Tennisopolis : Tennis Social Network

As I am sure you already know, our girl, Venus Williams, not only lost her singles quarter final but was also knocked out of the doubles with her sister, Serena, this week.

While I am sure she is very disappointed and I am hopeful that she indeed moves on, I am very concerned about a question people have begun asking as early as her singles post-match interview: "Is her performance in the singles indication that Venus Williams should start thinking about retiring?"

Before I offer my own reply to this question, let's review a few facts:

  • Venus is currently ranked #2 in singles among a field of phenomenal players, making it especially hard to attain ranking in the top 20 in the world and remain there
  • Venus is currently ranked #1 in doubles
  • Venus has won the singles Wimbledon title as recently as 2008 and was a finalist in 2009
  • Venus is, for the first time in a long time, not playing with major injuries even at the age of 30
  • Venus is still hungry for the #1 ranking -- even if it means having to take it from her sister
Here is an excerpt of an article summarizing Venus' post-match interview.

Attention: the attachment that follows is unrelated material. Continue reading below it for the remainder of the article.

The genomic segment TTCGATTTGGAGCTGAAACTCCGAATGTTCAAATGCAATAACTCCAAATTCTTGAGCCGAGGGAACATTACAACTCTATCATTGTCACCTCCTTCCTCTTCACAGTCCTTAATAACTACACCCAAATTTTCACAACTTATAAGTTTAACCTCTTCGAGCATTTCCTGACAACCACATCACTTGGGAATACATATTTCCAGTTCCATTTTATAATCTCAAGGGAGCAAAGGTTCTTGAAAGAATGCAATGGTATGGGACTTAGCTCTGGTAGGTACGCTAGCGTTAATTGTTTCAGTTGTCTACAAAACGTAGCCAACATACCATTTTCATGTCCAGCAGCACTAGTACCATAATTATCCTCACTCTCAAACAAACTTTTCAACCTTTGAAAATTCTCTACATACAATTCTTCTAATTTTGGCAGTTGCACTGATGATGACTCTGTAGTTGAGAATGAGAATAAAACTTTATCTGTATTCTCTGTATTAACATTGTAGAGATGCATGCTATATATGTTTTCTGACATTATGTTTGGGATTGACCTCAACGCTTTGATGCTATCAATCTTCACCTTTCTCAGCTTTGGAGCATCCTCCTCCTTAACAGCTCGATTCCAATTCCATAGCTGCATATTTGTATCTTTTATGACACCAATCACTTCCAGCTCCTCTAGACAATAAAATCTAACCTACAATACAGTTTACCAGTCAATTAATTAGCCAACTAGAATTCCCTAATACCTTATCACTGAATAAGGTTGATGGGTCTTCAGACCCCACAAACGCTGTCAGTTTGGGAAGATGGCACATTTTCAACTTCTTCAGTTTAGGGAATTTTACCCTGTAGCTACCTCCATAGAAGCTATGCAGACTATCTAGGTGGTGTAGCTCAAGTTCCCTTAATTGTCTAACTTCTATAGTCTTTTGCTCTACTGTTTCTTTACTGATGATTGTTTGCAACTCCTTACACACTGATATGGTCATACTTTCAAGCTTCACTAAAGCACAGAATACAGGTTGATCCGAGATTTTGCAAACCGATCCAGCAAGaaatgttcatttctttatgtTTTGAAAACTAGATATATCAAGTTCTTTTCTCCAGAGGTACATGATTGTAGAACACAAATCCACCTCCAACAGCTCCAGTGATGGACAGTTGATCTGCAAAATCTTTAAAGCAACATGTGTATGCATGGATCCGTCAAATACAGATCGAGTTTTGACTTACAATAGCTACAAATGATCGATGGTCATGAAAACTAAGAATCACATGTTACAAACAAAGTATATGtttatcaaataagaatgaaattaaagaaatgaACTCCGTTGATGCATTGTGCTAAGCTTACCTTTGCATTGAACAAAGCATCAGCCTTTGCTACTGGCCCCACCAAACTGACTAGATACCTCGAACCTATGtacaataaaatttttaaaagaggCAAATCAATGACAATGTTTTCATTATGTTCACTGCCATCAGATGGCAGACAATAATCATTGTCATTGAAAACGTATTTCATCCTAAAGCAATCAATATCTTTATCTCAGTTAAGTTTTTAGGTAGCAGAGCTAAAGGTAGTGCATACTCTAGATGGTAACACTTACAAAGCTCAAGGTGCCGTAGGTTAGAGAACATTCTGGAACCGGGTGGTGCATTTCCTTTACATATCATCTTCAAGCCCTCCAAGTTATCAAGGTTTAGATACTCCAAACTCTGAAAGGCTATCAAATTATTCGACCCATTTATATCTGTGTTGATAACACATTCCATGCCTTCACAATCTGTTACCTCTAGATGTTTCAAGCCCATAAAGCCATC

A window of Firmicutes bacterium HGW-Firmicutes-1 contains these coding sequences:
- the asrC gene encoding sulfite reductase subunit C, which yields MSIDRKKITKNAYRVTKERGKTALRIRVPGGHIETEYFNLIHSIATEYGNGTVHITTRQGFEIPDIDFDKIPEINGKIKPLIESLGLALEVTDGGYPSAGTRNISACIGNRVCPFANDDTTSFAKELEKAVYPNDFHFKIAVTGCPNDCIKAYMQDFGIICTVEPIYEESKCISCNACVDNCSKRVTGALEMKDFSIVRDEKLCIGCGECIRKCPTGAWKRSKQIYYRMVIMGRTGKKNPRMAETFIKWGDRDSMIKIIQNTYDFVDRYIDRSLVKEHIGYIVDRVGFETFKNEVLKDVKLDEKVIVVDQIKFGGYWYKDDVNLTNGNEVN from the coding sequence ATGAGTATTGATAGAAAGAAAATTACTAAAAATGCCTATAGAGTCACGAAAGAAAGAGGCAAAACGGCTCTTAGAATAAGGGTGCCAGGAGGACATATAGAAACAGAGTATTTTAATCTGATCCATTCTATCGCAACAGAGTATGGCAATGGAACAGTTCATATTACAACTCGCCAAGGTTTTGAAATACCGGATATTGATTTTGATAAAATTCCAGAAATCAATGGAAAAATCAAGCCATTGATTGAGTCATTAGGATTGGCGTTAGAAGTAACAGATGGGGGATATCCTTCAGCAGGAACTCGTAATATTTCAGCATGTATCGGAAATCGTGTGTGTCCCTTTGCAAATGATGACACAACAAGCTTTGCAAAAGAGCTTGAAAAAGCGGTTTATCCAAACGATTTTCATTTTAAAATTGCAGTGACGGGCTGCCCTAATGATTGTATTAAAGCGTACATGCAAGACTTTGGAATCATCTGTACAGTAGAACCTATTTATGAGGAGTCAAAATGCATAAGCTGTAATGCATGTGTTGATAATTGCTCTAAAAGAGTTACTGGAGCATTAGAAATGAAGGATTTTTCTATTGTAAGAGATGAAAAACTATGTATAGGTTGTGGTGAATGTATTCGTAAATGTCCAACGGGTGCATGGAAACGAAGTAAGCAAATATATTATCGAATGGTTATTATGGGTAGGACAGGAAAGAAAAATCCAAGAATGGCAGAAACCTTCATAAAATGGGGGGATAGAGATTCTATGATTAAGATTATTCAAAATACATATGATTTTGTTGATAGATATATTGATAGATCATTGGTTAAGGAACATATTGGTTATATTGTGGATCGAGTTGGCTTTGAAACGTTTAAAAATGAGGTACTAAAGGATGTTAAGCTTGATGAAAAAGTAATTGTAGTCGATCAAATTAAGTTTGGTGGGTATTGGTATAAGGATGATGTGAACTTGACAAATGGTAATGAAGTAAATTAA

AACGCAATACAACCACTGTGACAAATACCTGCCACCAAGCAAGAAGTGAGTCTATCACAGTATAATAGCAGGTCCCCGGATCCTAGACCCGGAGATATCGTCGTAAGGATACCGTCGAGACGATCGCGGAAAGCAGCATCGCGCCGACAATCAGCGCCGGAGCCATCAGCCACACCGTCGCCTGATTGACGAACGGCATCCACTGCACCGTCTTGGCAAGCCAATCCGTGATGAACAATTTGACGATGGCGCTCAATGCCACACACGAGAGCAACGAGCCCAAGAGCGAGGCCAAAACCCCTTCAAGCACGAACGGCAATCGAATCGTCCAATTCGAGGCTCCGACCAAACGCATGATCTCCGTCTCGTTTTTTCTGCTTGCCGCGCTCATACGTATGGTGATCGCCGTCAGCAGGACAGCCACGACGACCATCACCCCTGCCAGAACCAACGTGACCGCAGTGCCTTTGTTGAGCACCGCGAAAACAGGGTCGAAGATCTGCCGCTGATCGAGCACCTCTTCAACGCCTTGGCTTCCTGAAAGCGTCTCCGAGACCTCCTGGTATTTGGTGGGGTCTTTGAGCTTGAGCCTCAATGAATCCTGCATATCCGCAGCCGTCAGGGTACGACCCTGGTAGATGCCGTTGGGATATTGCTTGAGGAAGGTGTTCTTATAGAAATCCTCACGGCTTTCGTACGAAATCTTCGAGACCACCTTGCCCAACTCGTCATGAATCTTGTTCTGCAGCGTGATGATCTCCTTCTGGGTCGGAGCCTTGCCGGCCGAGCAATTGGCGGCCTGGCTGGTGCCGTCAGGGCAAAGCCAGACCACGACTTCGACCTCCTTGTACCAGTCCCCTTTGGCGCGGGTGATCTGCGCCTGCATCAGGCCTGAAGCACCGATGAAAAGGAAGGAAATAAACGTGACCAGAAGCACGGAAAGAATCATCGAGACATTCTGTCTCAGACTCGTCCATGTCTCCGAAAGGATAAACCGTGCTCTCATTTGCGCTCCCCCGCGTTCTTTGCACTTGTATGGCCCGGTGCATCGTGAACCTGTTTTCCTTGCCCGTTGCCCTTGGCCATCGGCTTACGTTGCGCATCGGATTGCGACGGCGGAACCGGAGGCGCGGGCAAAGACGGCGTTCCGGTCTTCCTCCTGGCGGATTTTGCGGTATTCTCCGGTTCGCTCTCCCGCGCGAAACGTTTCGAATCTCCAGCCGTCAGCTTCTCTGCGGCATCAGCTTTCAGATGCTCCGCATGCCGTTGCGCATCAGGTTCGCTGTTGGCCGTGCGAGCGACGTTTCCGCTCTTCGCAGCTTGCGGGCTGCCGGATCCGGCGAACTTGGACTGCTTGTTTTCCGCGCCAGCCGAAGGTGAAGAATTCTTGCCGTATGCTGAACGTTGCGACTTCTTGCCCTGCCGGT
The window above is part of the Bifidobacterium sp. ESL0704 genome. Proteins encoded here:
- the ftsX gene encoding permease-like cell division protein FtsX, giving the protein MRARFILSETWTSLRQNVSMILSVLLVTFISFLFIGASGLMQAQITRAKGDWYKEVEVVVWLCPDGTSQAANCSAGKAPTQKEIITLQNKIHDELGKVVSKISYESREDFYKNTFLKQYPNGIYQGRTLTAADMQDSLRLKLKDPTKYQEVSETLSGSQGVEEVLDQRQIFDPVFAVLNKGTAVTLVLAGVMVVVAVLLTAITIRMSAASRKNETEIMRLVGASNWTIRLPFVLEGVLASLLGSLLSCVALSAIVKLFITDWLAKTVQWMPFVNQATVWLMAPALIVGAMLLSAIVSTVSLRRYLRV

"Venus refuted any suggestions that, at the age of 30, it might be time for her consider whether to give up the sport. 'Why wouldn't I want to pursue [tennis]" she asked. I'm pretty good at it most days.

I'll give it up when I'm just terrible. It would take more than just a few bad days in a year to make me quit tennis. So that's not even in the equation.'"

The sign of a true champion is one who displays drive and motivation during the process of preparation and training, during the competition, after winning -- and after having lost.

Venus has all of these gifts in abundance plus a few other skills that most other tennis players do not have: she is skillfully adept at hitting winners on a full run; she has the most powerful serve in the women's field; being down match point motivates her to play at an even higher level rather than give in; her physique makes her ideally suited to the game of tennis and she is a smart player.

Would I like Venus to take a step back when facing an opponent's second serve so she has more time to return the serve and more likely win more points? Yes.

Would I like Venus to develop a better second serve? Yes, of course.

Would I like Venus to use her ability to hit the side lines in order to stretch out her slower and more vertically challenged opponents so they cannot hit the ball (as well as she can) when on a full run? I sure would.

But should Venus Williams consider retiring from tennis given her recent losses at Wimbledon?  "Hell, no!"

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